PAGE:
So what would realistic expectations for Andersson be?
i think anywhere in the bottom 3 would be realistic and anything more than that is a bonus.
here's a Province article about Andersson:
Blueliner Andersson 'just like Edler'
Accelerating defenceman calm with puck and makes good first pass
Peter Andersson doesn't have a big command of the English language, but he does have big aspirations to measure up to Alex Edler as another look-what-we-found blueliner for the Vancouver Canucks.At least that's what the NHL club has told its fifth-round pick from the 2009 entry draft.
Andersson made a major leap last season by playing in the world junior tournament and the Swedish Elite League, so comparisons to his countryman are only natural. Maybe they're not fair, but his rapid rise is rare and familiar, and most noticeable at the Canucks' development camp at Rogers Arena.
"I'm just like Edler -- they said it," the 19-year-old Andersson chuckled of the comparison made by Dave Gagner, the Canucks' director of player development. "That's good."
What will be good in the accelerated learning curve for the 6-foot-3, 194-pound Andersson is the opportunity to play a full elite season with Brynas where he had six points (2-4) in 10 games after amassing five points (1-4) with Vastra Frolunda in 21 games.
And with the Canucks making long-term commitments to veterans like Dan Hamhuis and Keith Ballard, and expected to extend the contract of Christian Ehrhoff, they can also be patient. No need to rush anybody because the cupboard appears to be finally stocked with other bona fide NHL prospects like Yann Sauve, Kevin Connauton, Chris Tanev and Evan Oberg.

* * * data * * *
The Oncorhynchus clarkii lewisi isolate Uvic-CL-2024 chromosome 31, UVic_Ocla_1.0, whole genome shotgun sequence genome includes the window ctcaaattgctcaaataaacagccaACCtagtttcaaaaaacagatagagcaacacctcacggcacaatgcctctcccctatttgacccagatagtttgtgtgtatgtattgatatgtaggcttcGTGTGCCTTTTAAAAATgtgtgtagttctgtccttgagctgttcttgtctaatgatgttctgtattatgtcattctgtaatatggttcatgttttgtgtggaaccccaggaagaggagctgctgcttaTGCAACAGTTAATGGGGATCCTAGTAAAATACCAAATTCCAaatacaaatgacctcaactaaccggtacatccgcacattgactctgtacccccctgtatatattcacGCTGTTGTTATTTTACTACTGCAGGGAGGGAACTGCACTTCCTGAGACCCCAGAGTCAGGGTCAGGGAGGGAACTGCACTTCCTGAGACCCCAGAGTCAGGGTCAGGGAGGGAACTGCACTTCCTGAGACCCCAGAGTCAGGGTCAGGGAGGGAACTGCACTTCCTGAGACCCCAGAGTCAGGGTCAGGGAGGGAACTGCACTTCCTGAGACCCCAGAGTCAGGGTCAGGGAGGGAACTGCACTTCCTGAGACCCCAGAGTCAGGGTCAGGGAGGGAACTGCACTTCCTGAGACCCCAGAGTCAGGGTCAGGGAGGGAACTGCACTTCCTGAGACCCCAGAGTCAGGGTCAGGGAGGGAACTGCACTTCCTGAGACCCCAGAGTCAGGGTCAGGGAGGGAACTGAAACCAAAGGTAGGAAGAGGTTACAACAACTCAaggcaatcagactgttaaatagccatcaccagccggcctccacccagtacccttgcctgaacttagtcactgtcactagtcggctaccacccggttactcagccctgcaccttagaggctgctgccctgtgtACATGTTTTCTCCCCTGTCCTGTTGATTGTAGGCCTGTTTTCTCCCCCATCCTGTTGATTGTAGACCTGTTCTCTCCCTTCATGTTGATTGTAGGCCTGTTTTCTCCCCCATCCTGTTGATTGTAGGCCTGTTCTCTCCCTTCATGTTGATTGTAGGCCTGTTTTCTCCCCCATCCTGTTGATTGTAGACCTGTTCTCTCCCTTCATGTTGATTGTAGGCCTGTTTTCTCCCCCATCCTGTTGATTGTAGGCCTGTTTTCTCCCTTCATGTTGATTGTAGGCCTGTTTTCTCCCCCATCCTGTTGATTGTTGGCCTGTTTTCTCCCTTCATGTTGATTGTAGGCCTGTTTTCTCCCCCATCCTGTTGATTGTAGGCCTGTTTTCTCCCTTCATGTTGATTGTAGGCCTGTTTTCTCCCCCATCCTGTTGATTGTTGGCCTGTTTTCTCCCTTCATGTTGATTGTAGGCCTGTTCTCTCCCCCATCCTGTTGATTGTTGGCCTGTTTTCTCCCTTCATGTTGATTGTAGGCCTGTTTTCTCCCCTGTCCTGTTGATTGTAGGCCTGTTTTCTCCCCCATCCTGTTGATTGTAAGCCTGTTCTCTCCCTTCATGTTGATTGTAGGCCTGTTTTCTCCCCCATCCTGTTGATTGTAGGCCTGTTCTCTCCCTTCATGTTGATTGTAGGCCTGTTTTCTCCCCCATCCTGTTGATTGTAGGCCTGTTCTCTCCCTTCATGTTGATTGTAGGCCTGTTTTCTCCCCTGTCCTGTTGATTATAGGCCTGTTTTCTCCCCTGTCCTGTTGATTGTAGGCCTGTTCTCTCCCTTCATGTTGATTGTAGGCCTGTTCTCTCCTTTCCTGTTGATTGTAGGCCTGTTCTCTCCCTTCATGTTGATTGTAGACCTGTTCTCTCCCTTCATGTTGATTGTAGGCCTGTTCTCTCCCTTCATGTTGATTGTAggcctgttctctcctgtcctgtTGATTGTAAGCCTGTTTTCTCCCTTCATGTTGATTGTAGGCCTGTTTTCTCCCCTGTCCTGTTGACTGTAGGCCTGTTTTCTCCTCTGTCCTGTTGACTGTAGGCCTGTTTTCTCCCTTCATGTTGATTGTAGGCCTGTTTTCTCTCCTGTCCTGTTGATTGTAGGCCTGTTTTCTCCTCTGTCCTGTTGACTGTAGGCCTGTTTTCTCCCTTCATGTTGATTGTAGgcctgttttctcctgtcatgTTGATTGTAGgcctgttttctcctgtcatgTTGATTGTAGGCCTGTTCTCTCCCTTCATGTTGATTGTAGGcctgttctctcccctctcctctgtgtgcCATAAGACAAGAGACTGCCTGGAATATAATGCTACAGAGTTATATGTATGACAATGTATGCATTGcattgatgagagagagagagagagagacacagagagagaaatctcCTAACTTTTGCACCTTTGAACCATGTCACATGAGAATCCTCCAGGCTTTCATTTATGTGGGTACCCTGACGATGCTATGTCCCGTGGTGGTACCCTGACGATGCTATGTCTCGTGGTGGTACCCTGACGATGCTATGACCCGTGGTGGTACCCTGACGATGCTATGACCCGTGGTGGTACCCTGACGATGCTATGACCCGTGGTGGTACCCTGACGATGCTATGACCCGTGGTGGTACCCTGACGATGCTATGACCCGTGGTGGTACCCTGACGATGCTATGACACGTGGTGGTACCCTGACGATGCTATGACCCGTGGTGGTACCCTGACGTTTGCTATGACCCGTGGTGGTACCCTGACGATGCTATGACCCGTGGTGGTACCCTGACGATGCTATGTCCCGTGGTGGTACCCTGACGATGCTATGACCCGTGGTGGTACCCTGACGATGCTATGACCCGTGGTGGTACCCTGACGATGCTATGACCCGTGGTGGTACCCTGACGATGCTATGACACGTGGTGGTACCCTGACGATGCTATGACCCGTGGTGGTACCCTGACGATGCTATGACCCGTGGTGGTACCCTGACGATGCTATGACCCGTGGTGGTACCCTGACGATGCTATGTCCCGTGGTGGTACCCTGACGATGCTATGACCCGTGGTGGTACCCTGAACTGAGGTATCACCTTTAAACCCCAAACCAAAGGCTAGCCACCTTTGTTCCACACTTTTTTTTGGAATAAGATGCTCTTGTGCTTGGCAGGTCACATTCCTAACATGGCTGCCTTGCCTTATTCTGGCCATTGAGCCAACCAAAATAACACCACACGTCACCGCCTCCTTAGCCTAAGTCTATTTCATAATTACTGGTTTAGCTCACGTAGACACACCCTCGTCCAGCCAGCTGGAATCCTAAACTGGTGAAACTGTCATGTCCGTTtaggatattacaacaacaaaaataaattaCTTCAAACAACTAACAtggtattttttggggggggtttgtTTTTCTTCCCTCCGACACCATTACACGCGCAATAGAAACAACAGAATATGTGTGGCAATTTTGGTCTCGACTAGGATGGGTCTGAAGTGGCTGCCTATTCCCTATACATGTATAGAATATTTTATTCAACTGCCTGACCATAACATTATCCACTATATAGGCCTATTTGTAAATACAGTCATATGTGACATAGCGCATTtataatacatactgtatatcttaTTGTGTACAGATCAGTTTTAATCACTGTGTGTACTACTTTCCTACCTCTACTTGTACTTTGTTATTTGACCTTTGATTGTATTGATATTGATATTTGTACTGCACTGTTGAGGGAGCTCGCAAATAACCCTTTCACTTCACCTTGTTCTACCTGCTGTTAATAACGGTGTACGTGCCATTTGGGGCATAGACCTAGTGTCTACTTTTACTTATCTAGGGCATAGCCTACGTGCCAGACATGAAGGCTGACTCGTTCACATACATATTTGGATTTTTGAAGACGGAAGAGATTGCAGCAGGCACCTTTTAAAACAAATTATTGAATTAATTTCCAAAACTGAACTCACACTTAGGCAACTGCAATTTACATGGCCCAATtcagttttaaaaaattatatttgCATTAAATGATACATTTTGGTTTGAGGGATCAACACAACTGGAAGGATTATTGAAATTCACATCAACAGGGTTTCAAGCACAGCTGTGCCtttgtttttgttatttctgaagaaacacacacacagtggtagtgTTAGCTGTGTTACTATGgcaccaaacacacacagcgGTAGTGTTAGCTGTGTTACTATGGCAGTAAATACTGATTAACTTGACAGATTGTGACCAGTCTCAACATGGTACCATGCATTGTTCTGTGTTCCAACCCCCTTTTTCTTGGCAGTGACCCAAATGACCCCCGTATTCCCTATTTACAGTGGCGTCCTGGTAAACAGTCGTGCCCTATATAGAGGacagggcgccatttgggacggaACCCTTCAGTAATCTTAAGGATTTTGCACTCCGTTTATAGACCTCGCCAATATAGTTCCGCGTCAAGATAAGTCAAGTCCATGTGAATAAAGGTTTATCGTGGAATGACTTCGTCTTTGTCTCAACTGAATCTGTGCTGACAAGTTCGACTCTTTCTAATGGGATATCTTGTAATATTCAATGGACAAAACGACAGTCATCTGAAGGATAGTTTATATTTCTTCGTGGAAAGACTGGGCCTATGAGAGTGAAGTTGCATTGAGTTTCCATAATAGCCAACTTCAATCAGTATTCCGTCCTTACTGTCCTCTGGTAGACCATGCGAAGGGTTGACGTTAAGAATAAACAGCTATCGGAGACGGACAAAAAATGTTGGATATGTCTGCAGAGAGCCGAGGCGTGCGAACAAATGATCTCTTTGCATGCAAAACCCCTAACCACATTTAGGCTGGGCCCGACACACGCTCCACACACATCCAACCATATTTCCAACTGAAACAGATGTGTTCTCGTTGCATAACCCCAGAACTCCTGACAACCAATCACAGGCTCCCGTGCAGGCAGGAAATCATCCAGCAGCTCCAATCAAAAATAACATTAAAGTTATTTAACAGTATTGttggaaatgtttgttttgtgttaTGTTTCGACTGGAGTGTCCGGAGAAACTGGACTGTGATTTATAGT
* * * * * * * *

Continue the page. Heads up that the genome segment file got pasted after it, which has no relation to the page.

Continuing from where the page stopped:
That doesn't mean that Andersson won't push to play pro in a year. Much like Edler, getting his legs under a fast-growing frame has been a challenge and nobody wants to be a deer in the headlights.
But Andersson impressed enough to be the final player added the Swedish roster for the worlds last season, a team that included Canucks prospect Anton Rodin. Andersson had three assists in six games, including an 11-4 romp of Switzerland in the bronze-medal game, and could be like Edler. He needed just one WHL season in Kelowna before jumping to the AHL Manitoba Moose.
"It was so big for me to come over and play that tournament," said Andersson, who broke a wrist two years ago. "It was good for me to go in and do what I'm good at."
What Andersson is good at is what Edler has become known for after being a third-round pick in 2004. Excellent at the outset from making a good first pass, he has had 20-, 37-and 42-point NHL seasons and learned to lean on people. Andersson looks to have that potential.
"He's calm with the puck like Alex and that's why he reminds us of him and that's where the comparison is drawn," said Gagner. "And he really adjusted well to the elite league level and was ahead of everybody's expectations. What we like about him is that he's very athletic and playing a bigger role next year with men at that level of skill is going to be huge for him.
"We have competition from within with the next wave of D-men and that seems to project well."
For the Canucks and for Andersson.
© Copyright © The Province
Edited by GZA, 10 July 2010 - 07:38 PM.